Washington: Congress General Secretary Rahul Gandhi had told US ambassador Timothy Roemer that growth of "radicalised Hindu groups" which create religious tensions in India could pose a bigger threat to the country than activities of groups like Lashkar-e-Toiba.
According to a secret US diplomatic cable from New Delhi released by WikiLeaks, the Congress leader shared his views with Roemer on a range of political topics, social
challenges, and electoral issues for the Congress party in the next five years.
The cable contained details of Gandhi`s conversation with the envoy at a luncheon hosted by Prime Minister Manmohan Singh at his residence in July 2009 in honour of visiting Secretary of State Hillary Clinton.
"Responding to the Ambassador`s query about Lashkar-e-Toiba`s activities in the region and immediate threat to India, Gandhi said there was evidence of some support for the group among certain elements in India`s indigenous Muslim community," the cable notes.
"However, Gandhi warned, the bigger threat may be the growth of radicalised Hindu groups, which create religious tensions and political confrontations with the Muslim
community," it said.
The cable dated August 3, 2009 which described Roemer`s luncheon encounter with Gandhi on July 20, 2009, noted that Gandhi was referring to the tensions created by
some of the more polarising figures in the BJP such as Gujarat Chief Minister Narendra Modi.
"The risk of a `home-grown` extremist front, reacting to terror attacks coming from Pakistan or from Islamist groups in India, was a growing concern and one that demanded constant attention," it said.
The cable signed off by Roemer says that Gandhi, who was seated next to the Ambassador, was forthright in describing the challenges faced by the Congress party and the UPA government in the months ahead.
The United States, which has accused WikiLeaks, of stealing its secret cables, has refused to either deny or confirm the authenticity of these cables.
"Over the past four years, he was an elusive contact, but he could be interested in reaching out to the United States, given a thoughtful, politically sensitive and
strategic approach on our part," it said.
Roemer spoke about the need to reach out to the young leaders of the country.
"We will seek other opportunities to engage with him and with other promising young members of the new generation of parliamentarians," he said.
"Gandhi mentioned that in the recent election 60 members of the new Parliament were 45 or younger.
"In a system long viewed as relatively static, the influx of new faces and the rising profile of young leaders like Rahul Gandhi provides us an opening to expand the constituency in support of the strategic partnership with a long term horizon," Roemer said.
According to the cable, Gandhi stressed that his focus in the upcoming months would be on state assembly elections in Maharashtra and party building efforts at the local level.
"He was busy trying to recruit more appealing candidates to run for Member of Legislative Assembly (MLA) positions nationwide," he said.
"Gandhi`s focus was on finding younger party members who would not carry some of the baggage of older Congress candidates.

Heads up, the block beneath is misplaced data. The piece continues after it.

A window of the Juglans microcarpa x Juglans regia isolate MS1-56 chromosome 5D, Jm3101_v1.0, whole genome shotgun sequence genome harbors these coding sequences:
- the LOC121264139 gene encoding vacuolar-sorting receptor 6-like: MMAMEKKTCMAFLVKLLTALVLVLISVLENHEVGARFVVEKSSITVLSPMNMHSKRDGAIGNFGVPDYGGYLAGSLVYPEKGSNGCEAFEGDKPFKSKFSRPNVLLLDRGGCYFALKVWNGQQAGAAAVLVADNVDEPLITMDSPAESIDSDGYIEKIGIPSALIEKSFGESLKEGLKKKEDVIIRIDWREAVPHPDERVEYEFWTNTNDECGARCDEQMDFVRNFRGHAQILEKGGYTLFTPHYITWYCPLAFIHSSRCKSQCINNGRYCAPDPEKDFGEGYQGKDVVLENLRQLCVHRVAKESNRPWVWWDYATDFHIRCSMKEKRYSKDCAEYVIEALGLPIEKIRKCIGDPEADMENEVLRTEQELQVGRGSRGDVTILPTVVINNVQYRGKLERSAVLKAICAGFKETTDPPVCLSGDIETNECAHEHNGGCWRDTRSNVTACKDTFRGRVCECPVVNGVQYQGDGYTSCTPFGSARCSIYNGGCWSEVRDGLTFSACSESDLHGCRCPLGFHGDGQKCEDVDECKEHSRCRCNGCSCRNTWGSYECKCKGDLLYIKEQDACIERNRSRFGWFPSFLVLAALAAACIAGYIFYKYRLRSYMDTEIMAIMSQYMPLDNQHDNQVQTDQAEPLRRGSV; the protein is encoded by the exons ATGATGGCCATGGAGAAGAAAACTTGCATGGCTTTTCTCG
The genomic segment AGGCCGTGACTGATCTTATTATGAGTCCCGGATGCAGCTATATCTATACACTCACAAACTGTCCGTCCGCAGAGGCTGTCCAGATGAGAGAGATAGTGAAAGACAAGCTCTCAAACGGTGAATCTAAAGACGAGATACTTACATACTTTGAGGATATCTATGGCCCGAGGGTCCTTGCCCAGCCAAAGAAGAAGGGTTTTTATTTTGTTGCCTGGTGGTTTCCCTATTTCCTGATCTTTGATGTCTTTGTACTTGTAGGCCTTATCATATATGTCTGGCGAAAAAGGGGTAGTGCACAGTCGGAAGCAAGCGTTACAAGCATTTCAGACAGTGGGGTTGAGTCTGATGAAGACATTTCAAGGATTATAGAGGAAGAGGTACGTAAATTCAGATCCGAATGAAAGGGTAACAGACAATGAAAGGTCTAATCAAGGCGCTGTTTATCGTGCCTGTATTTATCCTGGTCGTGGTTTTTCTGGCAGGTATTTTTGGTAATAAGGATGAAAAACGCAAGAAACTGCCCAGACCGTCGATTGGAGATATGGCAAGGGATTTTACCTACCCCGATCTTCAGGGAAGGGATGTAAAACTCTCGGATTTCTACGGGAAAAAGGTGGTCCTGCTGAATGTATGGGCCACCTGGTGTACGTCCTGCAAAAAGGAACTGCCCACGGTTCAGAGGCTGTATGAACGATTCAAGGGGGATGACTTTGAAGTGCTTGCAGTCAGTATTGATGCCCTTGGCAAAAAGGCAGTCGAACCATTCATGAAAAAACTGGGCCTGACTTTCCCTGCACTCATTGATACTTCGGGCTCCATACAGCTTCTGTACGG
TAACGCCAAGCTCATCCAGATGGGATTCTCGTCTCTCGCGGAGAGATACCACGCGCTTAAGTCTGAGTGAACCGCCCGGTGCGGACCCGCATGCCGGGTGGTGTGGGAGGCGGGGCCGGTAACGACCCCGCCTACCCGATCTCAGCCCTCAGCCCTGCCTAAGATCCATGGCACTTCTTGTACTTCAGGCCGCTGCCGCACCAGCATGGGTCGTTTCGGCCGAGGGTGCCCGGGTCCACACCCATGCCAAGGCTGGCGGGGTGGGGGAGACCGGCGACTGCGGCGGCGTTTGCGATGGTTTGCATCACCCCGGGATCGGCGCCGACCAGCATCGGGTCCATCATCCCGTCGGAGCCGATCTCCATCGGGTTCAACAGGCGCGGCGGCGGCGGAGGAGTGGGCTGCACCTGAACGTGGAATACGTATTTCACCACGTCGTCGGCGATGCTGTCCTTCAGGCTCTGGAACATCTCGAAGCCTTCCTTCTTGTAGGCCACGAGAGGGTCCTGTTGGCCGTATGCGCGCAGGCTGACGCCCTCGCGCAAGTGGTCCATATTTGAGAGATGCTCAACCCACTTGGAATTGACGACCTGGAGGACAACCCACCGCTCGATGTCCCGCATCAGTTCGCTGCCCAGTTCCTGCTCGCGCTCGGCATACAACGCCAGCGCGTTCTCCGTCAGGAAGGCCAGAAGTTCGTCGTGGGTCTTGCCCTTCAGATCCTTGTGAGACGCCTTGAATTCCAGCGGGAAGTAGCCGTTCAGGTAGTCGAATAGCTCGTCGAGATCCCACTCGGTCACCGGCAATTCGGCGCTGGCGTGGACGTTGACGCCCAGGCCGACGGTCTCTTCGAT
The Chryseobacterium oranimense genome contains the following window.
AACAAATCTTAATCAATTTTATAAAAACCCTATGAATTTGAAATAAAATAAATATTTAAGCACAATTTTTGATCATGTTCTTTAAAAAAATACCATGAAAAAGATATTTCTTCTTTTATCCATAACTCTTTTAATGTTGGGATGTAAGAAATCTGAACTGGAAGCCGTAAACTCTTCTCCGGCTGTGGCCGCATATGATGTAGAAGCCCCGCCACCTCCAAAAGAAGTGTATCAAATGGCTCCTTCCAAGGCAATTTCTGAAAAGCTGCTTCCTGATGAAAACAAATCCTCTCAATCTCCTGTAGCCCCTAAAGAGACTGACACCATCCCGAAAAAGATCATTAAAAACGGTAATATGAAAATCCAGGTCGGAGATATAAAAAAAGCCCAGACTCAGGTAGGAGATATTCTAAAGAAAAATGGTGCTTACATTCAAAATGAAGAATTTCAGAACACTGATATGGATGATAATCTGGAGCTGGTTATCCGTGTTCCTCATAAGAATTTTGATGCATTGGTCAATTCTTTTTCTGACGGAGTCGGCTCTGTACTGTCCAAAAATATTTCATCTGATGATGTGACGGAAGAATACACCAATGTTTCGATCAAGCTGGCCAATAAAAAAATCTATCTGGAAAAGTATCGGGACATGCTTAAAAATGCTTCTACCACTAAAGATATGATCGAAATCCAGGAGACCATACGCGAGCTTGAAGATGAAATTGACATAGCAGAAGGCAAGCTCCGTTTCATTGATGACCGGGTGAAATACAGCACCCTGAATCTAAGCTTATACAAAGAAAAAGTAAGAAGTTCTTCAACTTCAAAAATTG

"He aimed at rebuilding party structures in small towns and rural areas to attract voters and believed the main opposition Bharatiya Janata Party (BJP) was vulnerable there.
The cable noted that Gandhi did not seem to be as focused on electoral efforts in bigger cities, such as Delhi and Mumbai.
"Noting that the Congress party victory in this past spring`s parliamentary elections had put the United Progressive Alliance (UPA) government in a comfortable position, Gandhi still expressed concerns about the numerous challenges regarding the UPA`s ability to implement its programmes in Parliament," the cable said.
In late 2007, US diplomats had described Gandhi as
"widely viewed as an empty suit and will have to prove wrong
those who dismiss him as a lightweight".
"To do so he will have to demonstrate determination,
depth, savvy and stamina," it said.
"He will need to get his hands dirty in the untidy and
ruthless business that is Indian politics," a diplomat
reportedly said in a cable entitled `The son also rises: Rahul
Gandhi takes another step towards top job`.
Other US cables talk of Gandhi`s political
inexperience and repeated gaffes.
They also repeat cutting criticism from political
analysts and journalists.
However, the cables reportedly reveal that as Gandhi
warmed to the US, the US warmed to him.
In a meeting with another American official last
summer, he explained his strategy of targeting rural
populations and small towns, impressing his interlocutor.
"(Gandhi) came off as a practiced politician who knew
how to get his message across, was precise and articulate and
demonstrated a mastery that belied the image some have of
(him) as a dilettante," the official said.
In November last year, after a meeting with the US
ambassador, a cable to Washington described Gandhi as "an
elusive contact in the past" but now "clearly interested in
reaching out to the USG (United States government)".
A cable from February this year describes him as
For Roemer, writing after the lunch during which
Gandhi had commented on extremism, "the rising profile of
young leaders like Rahul Gandhi provides (the USA with) an
opening to expand the constituency in support of the strategic
partnership with a long term horizon".